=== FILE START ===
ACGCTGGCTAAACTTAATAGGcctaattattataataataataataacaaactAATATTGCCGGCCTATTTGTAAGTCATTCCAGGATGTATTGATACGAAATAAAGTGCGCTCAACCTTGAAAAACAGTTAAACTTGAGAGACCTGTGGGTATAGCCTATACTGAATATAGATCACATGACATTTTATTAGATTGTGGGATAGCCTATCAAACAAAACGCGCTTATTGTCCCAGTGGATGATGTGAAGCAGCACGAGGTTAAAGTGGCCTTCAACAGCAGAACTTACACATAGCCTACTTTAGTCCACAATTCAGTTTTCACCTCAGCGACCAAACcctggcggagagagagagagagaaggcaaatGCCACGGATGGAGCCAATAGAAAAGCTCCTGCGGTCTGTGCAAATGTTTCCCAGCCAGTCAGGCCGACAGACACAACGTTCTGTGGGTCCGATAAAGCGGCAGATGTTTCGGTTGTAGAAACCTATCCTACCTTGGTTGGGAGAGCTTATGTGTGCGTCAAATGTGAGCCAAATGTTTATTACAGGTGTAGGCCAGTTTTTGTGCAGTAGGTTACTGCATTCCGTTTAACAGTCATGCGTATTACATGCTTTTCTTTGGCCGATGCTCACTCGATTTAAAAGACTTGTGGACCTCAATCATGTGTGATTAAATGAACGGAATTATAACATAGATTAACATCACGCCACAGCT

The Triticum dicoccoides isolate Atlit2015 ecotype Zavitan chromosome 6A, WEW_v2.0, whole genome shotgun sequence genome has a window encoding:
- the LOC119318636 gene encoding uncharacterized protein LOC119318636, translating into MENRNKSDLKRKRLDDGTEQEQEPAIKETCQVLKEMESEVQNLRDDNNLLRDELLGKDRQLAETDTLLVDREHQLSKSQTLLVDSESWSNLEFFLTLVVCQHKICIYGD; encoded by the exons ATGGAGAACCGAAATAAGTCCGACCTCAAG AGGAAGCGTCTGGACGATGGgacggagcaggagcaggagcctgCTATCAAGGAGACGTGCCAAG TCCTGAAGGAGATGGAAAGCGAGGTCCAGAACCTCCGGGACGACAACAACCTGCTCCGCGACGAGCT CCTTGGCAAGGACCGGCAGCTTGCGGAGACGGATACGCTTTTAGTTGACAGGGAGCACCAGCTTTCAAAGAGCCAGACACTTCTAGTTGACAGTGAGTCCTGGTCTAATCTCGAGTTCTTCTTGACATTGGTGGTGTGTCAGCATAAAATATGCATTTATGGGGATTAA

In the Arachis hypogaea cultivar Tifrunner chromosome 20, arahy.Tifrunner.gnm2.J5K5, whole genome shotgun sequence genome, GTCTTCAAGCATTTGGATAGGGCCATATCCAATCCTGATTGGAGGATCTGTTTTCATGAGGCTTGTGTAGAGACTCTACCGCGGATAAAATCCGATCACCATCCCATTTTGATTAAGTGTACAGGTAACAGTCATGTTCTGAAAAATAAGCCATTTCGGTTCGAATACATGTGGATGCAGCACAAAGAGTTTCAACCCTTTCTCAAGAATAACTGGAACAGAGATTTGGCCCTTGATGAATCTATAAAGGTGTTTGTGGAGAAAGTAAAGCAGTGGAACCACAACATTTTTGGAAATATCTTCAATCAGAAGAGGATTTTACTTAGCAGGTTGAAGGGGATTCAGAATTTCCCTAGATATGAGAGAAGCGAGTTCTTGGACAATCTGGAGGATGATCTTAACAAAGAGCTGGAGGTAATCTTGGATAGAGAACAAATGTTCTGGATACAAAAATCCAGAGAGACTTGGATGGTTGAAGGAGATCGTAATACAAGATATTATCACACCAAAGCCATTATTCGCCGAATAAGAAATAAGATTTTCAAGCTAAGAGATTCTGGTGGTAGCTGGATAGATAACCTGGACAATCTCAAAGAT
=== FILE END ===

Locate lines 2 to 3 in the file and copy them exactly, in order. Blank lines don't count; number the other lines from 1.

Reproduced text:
The Triticum dicoccoides isolate Atlit2015 ecotype Zavitan chromosome 6A, WEW_v2.0, whole genome shotgun sequence genome has a window encoding:
- the LOC119318636 gene encoding uncharacterized protein LOC119318636, translating into MENRNKSDLKRKRLDDGTEQEQEPAIKETCQVLKEMESEVQNLRDDNNLLRDELLGKDRQLAETDTLLVDREHQLSKSQTLLVDSESWSNLEFFLTLVVCQHKICIYGD; encoded by the exons ATGGAGAACCGAAATAAGTCCGACCTCAAG AGGAAGCGTCTGGACGATGGgacggagcaggagcaggagcctgCTATCAAGGAGACGTGCCAAG TCCTGAAGGAGATGGAAAGCGAGGTCCAGAACCTCCGGGACGACAACAACCTGCTCCGCGACGAGCT CCTTGGCAAGGACCGGCAGCTTGCGGAGACGGATACGCTTTTAGTTGACAGGGAGCACCAGCTTTCAAAGAGCCAGACACTTCTAGTTGACAGTGAGTCCTGGTCTAATCTCGAGTTCTTCTTGACATTGGTGGTGTGTCAGCATAAAATATGCATTTATGGGGATTAA